Do you know when you grew up?
I mean, I’ve had this theory for a while that most people grow up, or mature, when they’re forced to.
I grew up in early October, 1991. I’d been out of high school for a little more than a year. I was working retail and going to school for marketing, I think (I may have changed my major a few times…).
It was a weekend, when it all changed. From what I’ve heard, my brother took the life-changing phone call. He was able to reach my parents, who were camping nearby. When I walked in the door to our house after work, I was surprised to see the three of them (my parents, and my brother) sitting in the living room. Something had to have happened.
I got the news that has literally eclipsed who I used to be. My best friend from high school had committed suicide in her college dorm room. The old me ceased existing, or maybe just the adult me immediately evolved.
We hadn’t obviously seen each other every day anymore – she was a few hours away at college. But even a few hours away, I was supposed to be her best friend. I’d let her down in the most ultimate way, and now I just deserved to be alone. She felt she had no one to turn to, so now neither did I.
Like I said, I really don’t remember a lot of who I was before that, and I just remember snippets of things around that time. I started dating an ex-boyfriend, just because he’d met her when we were dating before. I remember that work got a lot easier. Everyone knew what had happened, so they all wanted to make my life easier. I sat and stared into space for hours, while getting paid for working retail – they put me where there were the least customers, to take the pressure off me. I quit eating for a little while. And when I lost weight (from my 110 lb frame), I finally started counseling for my depression.
Counseling just taught me to get through the days. It taught me that not everyone imagines dying (did I already know this? Had I been depressed before she died? I don’t know). Anti-depressants numbed everything for a while, but numb doesn’t really fix things. I quit feeling all of it. So I wasn’t actively sad anymore, and I gained the weight back, but I wasn’t really happy either.
After counseling was done, I’d moved on to alcohol and loser boyfriends. Classic college combination. ;) And then I remember how it all started when I found a note while moving apartments. In the bottom of a dresser drawer I didn’t usually need, I found a note to myself, “I promise I will never be happy again.” It was dated in 1991. I had forbidden myself from enjoying a life my best friend was no longer an active part of.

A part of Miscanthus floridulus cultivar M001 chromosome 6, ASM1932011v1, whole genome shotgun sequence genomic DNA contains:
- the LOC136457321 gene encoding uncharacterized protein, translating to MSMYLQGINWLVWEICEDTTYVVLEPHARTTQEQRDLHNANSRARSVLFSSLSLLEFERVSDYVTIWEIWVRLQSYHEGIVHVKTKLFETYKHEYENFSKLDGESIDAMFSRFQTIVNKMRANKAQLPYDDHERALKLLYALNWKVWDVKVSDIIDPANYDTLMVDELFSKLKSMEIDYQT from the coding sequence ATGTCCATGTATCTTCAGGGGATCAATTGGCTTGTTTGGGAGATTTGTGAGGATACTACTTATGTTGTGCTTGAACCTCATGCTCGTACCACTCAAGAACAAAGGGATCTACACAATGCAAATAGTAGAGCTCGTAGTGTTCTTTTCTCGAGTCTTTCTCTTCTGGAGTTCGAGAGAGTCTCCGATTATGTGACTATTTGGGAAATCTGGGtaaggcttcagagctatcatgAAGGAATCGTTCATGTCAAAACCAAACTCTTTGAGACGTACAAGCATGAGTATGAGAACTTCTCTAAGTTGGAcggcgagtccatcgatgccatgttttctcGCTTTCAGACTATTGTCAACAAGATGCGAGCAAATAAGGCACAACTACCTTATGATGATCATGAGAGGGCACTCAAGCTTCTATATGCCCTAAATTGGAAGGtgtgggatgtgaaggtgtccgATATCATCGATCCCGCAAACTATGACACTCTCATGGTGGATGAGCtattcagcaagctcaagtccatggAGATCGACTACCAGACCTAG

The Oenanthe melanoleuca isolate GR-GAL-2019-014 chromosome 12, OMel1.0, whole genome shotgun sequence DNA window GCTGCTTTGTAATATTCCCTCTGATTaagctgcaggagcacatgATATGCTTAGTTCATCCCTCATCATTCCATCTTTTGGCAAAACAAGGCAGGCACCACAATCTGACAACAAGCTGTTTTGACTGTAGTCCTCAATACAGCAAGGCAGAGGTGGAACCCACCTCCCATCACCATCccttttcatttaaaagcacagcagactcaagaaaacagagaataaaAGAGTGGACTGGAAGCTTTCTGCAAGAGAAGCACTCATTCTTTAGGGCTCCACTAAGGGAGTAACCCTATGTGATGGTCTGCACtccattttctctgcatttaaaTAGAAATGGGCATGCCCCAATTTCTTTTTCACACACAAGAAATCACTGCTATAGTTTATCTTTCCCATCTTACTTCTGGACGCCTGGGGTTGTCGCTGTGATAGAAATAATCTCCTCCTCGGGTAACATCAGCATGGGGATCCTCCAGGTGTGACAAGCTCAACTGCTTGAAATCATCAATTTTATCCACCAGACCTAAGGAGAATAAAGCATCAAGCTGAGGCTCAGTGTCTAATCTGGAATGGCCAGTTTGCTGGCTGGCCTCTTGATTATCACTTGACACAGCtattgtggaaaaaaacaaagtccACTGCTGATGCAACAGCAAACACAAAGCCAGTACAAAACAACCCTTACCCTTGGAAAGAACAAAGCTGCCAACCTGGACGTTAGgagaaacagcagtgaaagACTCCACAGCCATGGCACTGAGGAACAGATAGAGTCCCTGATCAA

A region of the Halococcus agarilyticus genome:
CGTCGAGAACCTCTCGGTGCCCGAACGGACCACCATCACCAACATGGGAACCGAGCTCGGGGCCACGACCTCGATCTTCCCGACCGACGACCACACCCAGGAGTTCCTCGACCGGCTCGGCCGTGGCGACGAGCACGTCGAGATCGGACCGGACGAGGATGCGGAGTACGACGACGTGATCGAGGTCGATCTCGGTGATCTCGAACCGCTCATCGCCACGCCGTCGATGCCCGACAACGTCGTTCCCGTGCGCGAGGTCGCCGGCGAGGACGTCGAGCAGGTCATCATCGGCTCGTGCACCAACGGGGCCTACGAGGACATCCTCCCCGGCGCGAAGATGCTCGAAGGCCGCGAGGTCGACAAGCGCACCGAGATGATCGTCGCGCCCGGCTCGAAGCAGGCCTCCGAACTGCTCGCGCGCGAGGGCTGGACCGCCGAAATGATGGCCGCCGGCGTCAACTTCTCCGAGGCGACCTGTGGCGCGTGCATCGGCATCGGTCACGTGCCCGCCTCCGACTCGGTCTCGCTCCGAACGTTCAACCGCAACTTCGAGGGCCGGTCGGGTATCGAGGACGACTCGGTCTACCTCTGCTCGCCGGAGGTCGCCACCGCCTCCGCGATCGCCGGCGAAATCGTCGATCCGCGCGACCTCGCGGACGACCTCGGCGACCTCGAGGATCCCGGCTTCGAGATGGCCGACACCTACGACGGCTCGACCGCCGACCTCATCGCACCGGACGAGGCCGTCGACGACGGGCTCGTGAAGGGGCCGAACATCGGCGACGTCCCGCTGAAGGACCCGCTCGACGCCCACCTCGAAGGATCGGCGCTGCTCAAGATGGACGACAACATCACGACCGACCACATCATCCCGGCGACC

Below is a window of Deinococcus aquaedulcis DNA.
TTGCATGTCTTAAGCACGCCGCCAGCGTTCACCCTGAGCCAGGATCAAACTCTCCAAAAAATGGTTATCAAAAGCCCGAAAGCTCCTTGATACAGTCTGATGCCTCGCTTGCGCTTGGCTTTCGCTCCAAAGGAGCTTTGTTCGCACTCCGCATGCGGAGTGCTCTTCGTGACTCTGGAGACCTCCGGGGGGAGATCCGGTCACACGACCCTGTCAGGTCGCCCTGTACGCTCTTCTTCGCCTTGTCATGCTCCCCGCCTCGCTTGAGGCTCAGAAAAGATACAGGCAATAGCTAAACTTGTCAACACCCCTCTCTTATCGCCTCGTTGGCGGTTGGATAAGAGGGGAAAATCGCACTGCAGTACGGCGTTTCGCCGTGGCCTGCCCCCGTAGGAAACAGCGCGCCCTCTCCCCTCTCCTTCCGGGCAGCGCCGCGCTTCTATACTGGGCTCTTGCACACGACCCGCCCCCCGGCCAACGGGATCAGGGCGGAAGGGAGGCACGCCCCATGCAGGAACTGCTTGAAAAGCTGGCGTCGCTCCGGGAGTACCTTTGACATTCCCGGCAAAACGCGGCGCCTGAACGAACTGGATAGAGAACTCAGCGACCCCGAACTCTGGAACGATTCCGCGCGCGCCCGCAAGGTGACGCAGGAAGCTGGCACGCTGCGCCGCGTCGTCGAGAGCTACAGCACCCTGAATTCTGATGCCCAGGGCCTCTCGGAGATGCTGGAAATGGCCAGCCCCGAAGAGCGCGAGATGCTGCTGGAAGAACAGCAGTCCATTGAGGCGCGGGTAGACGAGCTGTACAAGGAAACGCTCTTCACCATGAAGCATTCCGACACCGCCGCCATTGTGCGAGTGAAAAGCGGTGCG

I realized, logically, that this was a horrible choice. I deserved no penance or punishment for my best friend’s choice. I’d had enough counseling and education to know, intelligently, that I didn’t really play much of a part in it. Sometimes it can be a blessing or a curse to realize how little influence you may have on others…
I’ve moved on a long way since then, but I’ve never fully recovered the memories from my life before she died, or even the time when I wasn’t allowed to be happy and live my life fully. I now have a dark sense of humor, and a rather jaded response to pain at times. But I know what is important in my life. I value the friends and family who love me as I am. And I know that nothing is guaranteed, and everyone gets to make their own choices in the end.
So, I’ve wanted to write more of myself. I don’t really need a comment page of, ‘So sorry this happened!’
Do you agree that something forced you to grow up? Can it ever be something good, or do only bad things force people to mature? Just pondering…
Oh wow - I'm sorry to hear that. I'm not sure if I can pinpoint an exact time or event for me, but when my grandmothers both died (in 1999 and 2003) that forced me to grow up a bit.
Based on my own experiences and the majority of others I know it has always been a bad event and not a good one. For me the starting point was when my 15 year old brother died of cancer - I was eleven. The whole thing was not handled the best - things were different back then and as a parent now I don't know what I would do so can't blame my parents for how they handled it. But I did blame them for many years. Jump ahead 7 years and losing a friend to a drug overdoes changed my whole outlook - went for counseling, seems it was similar to your experience- but it did help me to see things from a different perceptive and gave me the tools to use to fight depression. Growing up is hard.
Yes, sadly I do remember when I had to grow up. For me, it's a time I like to reflect on. I sometimes think we live several lives over our lifetime. I know my life has felt that way. Forever changing.
This is the best post I've read from you. Thanks for sharing. That is so hard. I was forced to grow up when I moved out on my own. I hated being alone, and I started dating Matt. I learned to really appreciate my family.
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